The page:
Late last year, Gov. Jerry Brown pushed for a top state regulator to ease key requirements for companies seeking to tap California’s oil. The official balked.
Relaxing rules on underground injection, a risky method of oil extraction common in the state, would violate environmental laws, wrote Derek Chernow, then head of the Department of Conservation, in a memo obtained by The Times.
The process, in which a rush of steam, water and chemicals flushes oil from old wells, had been linked to spills, eruptions and a Kern County worker’s death. The federal government had asked the state to tighten its regulations, but the oil industry complained that the stringent rules were killing jobs.
A week after Chernow wrote his memo, Brown had him fired, along with a deputy, Elena Miller. The governor appointed replacements who agreed to stop subjecting every injection project to a top-to-bottom review before issuing a permit.
Germany’s renewable energy sector has experienced a boom in the last decade that has far superseded expectations. Supported by generous subsidies, a public that is fairly open to green investments, and a widespread skepticism of nuclear power, energy producers have covered the country with wind generators and solar panels. Twenty percent of Germany’s electricity now comes from renewable sources.
But the industry risks becoming a victim of its own success. It is locked in a bitter debate with the government about the future of the subsidies that have allowed it to flourish. The government wants to severely curtail the financial support — particular for solar energy, which provides only 3 percent of Germany’s electricity but receives about half the subsidies — although there are doubts the renewable energy industry could survive without it.
On the day the Deepwater Horizon sank, BP officials warned in internal e-mails that if the well was not protected by the blowout preventer, crude oil could burst into the Gulf of Mexico at a rate of 3.4 million gallons a day — an amount a million gallons more than what the government later said it believed had spilled daily from the site.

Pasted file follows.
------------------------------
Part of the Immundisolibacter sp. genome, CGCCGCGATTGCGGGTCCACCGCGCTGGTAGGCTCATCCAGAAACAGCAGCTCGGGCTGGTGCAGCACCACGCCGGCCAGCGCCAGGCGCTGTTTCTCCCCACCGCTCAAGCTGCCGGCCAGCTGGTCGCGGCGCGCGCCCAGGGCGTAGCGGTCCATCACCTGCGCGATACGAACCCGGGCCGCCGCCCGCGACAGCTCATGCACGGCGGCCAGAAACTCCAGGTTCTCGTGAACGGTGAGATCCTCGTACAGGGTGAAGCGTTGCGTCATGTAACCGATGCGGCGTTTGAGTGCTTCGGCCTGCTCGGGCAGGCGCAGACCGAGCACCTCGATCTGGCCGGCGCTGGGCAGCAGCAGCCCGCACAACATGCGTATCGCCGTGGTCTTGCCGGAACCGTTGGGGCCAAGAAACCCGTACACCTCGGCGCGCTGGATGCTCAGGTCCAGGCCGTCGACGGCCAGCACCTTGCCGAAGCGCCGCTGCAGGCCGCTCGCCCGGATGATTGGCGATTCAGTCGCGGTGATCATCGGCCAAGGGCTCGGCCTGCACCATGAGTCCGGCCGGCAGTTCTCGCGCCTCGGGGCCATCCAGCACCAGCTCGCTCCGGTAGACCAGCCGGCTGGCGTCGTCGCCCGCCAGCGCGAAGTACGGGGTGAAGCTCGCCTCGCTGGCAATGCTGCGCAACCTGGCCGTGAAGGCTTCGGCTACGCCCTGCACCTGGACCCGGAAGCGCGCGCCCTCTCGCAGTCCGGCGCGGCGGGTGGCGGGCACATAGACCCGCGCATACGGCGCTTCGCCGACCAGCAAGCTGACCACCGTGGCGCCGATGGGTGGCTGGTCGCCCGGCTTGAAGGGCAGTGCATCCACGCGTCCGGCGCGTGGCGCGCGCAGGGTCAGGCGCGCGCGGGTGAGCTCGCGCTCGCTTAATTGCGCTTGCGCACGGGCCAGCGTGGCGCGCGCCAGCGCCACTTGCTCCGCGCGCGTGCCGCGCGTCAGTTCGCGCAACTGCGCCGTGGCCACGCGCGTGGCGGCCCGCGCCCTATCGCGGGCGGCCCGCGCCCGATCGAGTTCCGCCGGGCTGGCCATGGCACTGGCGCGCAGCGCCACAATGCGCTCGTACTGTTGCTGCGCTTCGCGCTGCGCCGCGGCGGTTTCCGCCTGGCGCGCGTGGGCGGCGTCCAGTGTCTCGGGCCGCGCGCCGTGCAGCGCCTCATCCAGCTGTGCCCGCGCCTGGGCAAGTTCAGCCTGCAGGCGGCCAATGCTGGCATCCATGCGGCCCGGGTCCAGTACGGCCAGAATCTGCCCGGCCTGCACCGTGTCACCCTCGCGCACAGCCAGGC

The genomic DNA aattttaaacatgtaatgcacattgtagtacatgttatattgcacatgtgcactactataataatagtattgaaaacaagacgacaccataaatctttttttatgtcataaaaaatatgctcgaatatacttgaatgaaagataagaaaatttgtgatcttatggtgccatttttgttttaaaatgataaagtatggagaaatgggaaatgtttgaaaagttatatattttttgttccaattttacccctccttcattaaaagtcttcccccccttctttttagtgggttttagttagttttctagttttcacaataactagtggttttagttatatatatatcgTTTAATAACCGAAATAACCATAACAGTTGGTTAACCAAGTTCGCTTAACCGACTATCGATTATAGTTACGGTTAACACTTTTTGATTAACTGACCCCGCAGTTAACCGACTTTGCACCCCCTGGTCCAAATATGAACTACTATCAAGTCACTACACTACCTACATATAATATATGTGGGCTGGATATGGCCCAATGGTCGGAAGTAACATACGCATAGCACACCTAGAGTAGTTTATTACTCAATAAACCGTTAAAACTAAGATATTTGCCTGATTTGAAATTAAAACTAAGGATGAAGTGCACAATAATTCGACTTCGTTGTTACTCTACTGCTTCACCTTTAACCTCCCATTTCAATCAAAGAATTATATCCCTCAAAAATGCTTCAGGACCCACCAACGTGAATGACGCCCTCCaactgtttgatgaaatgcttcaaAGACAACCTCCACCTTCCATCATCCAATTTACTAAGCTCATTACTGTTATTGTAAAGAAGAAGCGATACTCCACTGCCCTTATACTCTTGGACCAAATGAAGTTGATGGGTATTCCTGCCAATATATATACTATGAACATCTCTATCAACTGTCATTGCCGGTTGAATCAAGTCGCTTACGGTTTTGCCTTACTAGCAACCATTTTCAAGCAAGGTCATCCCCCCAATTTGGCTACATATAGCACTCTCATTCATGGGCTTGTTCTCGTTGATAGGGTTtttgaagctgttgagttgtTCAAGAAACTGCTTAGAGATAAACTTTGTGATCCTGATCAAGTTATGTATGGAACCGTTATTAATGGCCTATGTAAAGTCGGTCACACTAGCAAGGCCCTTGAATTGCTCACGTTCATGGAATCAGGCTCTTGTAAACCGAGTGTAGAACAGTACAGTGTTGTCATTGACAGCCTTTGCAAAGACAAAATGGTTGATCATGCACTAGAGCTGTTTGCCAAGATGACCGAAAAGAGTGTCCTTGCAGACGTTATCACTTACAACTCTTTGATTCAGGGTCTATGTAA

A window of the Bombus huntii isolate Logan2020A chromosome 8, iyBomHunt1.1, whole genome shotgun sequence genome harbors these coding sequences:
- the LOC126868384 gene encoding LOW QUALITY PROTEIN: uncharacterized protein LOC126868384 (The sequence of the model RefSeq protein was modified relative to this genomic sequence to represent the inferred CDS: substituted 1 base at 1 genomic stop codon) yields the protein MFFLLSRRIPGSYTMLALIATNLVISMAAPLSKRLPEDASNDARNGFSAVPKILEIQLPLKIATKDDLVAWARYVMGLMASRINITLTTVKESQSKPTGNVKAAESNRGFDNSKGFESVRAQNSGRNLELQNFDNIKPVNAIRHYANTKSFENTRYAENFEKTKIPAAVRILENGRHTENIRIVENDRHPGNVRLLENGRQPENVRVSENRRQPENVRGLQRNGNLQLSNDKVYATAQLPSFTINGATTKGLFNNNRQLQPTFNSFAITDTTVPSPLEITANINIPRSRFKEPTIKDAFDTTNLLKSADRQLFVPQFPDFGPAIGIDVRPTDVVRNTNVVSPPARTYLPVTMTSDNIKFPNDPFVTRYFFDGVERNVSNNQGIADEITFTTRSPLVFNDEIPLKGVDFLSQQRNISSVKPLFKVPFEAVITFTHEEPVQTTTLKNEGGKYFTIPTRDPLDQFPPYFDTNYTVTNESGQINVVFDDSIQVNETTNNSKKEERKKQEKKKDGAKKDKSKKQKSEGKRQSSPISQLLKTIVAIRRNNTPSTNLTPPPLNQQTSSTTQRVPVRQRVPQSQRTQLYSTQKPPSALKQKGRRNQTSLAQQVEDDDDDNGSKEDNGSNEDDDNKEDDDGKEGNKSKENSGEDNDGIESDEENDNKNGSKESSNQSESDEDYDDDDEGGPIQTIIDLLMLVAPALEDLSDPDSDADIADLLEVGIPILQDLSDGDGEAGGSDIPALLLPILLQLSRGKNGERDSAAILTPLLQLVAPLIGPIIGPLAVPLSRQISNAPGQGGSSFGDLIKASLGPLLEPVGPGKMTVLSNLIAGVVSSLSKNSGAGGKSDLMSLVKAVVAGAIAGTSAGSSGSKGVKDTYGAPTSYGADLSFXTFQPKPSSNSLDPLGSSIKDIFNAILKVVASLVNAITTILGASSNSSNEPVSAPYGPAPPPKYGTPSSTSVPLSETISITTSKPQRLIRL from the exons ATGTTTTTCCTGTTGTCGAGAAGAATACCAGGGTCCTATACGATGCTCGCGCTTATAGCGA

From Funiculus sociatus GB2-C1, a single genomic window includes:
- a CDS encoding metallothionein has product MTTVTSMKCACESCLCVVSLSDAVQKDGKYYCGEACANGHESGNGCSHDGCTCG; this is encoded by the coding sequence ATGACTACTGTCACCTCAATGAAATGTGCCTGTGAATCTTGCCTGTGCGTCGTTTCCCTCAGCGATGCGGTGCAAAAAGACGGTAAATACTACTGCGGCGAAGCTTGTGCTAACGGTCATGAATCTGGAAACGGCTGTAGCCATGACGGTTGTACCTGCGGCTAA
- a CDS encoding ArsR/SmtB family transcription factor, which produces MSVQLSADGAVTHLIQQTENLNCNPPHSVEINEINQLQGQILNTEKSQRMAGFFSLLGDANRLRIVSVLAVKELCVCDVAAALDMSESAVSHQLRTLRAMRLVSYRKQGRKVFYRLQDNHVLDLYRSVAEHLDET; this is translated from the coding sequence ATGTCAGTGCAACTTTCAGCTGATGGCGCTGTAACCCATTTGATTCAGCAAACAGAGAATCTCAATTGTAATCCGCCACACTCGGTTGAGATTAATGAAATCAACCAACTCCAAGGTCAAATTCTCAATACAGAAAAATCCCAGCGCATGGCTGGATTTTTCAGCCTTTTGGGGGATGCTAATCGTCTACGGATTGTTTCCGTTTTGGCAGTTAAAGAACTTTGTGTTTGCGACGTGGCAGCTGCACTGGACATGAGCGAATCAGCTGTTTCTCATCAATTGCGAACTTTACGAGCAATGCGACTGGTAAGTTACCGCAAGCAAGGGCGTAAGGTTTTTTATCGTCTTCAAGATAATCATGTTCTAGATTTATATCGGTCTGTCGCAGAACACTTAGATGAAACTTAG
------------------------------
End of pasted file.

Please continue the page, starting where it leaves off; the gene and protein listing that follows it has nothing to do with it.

The e-mail conversation, which BP agreed to release on Friday as part of federal court proceedings, suggests that BP managers recognized the potential of the disaster in its early hours, and that company officials sought to make sure that its model-developed information was not shared with outsiders.
The e-mails also suggest that BP was having heated discussions with the Coast Guard over the potential of the oil spill.
A new study conducted by ICF International, a consulting firm on behalf of the Department of Defense, shows that the DOD could put 7 gigawatts of solar on its military bases in just California and Nevada. That’s 30 times more energy than they need and enough power to meet 25 percent of California’s renewable energy needs by 2015.
“The Services will use these results to support their plans for renewable energy development,” said DOD spokesperson Lt. Col. Melinda Morgan.
The push for more renewable energy among the branches of the military has grown in the past few years. The DOD increasingly sees renewable energy as a way to help control and predict its energy costs.
For instance, the study also looked at creating microgrids on the bases, that would allow them to operate independently of the grid should disaster strike.